- Other instructional activities approved by the institution's or program's accrediting agency.
An institution ensures regular interaction between a student and an instructor or instructors by, prior to the student's completion of a course or competency:
- Providing the opportunity for substantive interactions with the student on a predictable and scheduled basis commensurate with the length of time and the amount of content in the course or competency; and
- Monitoring the student's academic engagement and success and ensuring that an instructor is responsible for promptly and proactively engaging in substantive interaction with the student when needed on the basis of such monitoring, or upon request by the student.
The requirement for regular and substantive student-instructor interaction sets a quality standard for UW-Madison instruction and recognizes the centrality of faculty and other qualified instructors in the student learning experience. The requirement for regular and substantive student-instructor interaction is a feature that is preserved across all formats of instruction; the way that requirement is met will differ across different course formats and modes of instruction. A traditionally formatted three-credit course will typically include three 50-minute class meetings of instructors and students weekly over the 15-week semester. In a blended or flipped course format, substantive interaction may take the form of instructor-guided problem solving or discussion formats. In addition, for online/distance courses the instructor uses technology and progressive disclosure of content to establish regular and substantive interaction. Independent/directed study, research, studio and performing art, internships, clinical placements, other workplace experiences, and other experiential learning will all have distinctive levels of regular and substantive instructor interaction consistent with higher education standards. There is no single comprehensive definition for regular and substantive student-instructor interaction.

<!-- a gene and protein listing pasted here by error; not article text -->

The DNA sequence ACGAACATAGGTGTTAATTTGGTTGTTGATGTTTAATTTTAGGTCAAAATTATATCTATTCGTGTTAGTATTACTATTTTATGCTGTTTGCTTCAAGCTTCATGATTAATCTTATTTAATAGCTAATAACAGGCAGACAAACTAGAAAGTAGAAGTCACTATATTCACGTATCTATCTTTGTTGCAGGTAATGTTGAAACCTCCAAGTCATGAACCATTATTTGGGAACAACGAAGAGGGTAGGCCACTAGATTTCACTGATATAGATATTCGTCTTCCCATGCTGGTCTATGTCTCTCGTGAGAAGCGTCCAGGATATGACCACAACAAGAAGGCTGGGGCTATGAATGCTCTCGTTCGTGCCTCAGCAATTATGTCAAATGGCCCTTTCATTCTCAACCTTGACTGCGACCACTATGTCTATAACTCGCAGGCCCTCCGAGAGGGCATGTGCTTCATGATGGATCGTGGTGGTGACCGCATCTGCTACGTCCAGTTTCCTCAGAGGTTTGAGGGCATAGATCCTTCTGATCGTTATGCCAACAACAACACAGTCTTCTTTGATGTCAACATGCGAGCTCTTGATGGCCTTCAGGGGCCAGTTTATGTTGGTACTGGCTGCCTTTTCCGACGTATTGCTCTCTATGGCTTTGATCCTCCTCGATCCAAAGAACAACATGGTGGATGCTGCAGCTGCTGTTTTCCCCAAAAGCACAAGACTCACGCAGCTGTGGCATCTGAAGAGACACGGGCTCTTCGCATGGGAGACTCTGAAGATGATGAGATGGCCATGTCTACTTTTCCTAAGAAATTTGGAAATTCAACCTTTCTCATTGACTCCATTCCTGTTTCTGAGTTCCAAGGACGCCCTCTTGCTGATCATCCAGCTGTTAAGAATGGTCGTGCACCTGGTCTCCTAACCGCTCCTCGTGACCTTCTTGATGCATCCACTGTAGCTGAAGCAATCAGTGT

7. All courses are required to have stated learning outcomes or objectives. The learning outcomes are a feature of the course and are approved when the course is approved. Learning outcomes serve as a basis to determine if the amount of learning is consistent across different formats and modes of instruction. In relation to the credit hour policy, a statement of what students will learn is necessary if credit is based on a demonstration by the student of learning equivalent to that established as the expected product of a period of study corresponding to a time-based credit hour assignment.
8. The credit hour standard for the course, and the way that the credit hour standard is achieved, is communicated to students as part of the course syllabus or equivalent documentation.
9. Departments continue to be responsible for the consistent application of the credit hour, credit hour policy, and for ensuring that a stated credit hour standard is maintained as courses and instructors and mode of instruction or course formats change.
D. Accountability and Federal Compliance
E. Exclusions - Correspondence Courses and Competency-Based Education
F. Credit Limit Policy - Summer Term
Students are limited to course enrollment equal to one credit per week of session with the exception of the eight week general session. That session allows for 9 credits over the eight week period. The enrollment system does not allow students to enroll for more credits than their credit limit. In addition to the session credit limit, undergraduate students will be allowed to enroll in a maximum of twelve credits across the duration of the summer term.
Revised and Approved: University Academic Planning Council, 17 December 2020
Revised and Approved: University Curriculum Committee, 11 December 2020
Established and Approved: University Academic Planning Council, 15 June 2017
Established and Approved: University Curriculum Committee, 12 May 2017